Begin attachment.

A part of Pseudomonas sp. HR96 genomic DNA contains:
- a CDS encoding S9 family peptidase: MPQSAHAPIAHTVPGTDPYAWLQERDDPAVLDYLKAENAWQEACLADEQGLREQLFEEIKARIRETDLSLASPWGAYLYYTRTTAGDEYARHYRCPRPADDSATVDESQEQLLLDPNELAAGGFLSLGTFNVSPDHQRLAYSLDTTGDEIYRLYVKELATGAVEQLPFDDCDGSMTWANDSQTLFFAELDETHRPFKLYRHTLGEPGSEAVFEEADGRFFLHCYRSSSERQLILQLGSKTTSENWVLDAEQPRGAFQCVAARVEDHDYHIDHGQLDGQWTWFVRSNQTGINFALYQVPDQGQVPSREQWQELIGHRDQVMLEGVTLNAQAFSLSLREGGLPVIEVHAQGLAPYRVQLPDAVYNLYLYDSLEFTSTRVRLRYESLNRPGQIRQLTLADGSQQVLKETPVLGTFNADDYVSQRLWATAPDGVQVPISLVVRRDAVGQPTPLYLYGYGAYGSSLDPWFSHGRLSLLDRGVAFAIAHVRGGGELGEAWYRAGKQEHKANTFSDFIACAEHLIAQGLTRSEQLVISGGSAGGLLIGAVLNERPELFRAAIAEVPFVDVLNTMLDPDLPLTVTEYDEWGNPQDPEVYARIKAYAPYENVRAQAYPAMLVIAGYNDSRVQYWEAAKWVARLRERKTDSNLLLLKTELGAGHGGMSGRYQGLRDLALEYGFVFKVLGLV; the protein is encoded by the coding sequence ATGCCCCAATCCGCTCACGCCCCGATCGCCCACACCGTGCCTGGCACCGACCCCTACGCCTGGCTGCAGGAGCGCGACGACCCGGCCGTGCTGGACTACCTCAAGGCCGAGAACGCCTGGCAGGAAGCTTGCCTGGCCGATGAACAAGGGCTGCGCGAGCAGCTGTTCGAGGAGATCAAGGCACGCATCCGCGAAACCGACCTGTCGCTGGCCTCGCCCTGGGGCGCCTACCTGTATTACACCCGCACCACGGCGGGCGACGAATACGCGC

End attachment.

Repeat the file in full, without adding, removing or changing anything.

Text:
A part of Pseudomonas sp. HR96 genomic DNA contains:
- a CDS encoding S9 family peptidase: MPQSAHAPIAHTVPGTDPYAWLQERDDPAVLDYLKAENAWQEACLADEQGLREQLFEEIKARIRETDLSLASPWGAYLYYTRTTAGDEYARHYRCPRPADDSATVDESQEQLLLDPNELAAGGFLSLGTFNVSPDHQRLAYSLDTTGDEIYRLYVKELATGAVEQLPFDDCDGSMTWANDSQTLFFAELDETHRPFKLYRHTLGEPGSEAVFEEADGRFFLHCYRSSSERQLILQLGSKTTSENWVLDAEQPRGAFQCVAARVEDHDYHIDHGQLDGQWTWFVRSNQTGINFALYQVPDQGQVPSREQWQELIGHRDQVMLEGVTLNAQAFSLSLREGGLPVIEVHAQGLAPYRVQLPDAVYNLYLYDSLEFTSTRVRLRYESLNRPGQIRQLTLADGSQQVLKETPVLGTFNADDYVSQRLWATAPDGVQVPISLVVRRDAVGQPTPLYLYGYGAYGSSLDPWFSHGRLSLLDRGVAFAIAHVRGGGELGEAWYRAGKQEHKANTFSDFIACAEHLIAQGLTRSEQLVISGGSAGGLLIGAVLNERPELFRAAIAEVPFVDVLNTMLDPDLPLTVTEYDEWGNPQDPEVYARIKAYAPYENVRAQAYPAMLVIAGYNDSRVQYWEAAKWVARLRERKTDSNLLLLKTELGAGHGGMSGRYQGLRDLALEYGFVFKVLGLV; the protein is encoded by the coding sequence ATGCCCCAATCCGCTCACGCCCCGATCGCCCACACCGTGCCTGGCACCGACCCCTACGCCTGGCTGCAGGAGCGCGACGACCCGGCCGTGCTGGACTACCTCAAGGCCGAGAACGCCTGGCAGGAAGCTTGCCTGGCCGATGAACAAGGGCTGCGCGAGCAGCTGTTCGAGGAGATCAAGGCACGCATCCGCGAAACCGACCTGTCGCTGGCCTCGCCCTGGGGCGCCTACCTGTATTACACCCGCACCACGGCGGGCGACGAATACGCGC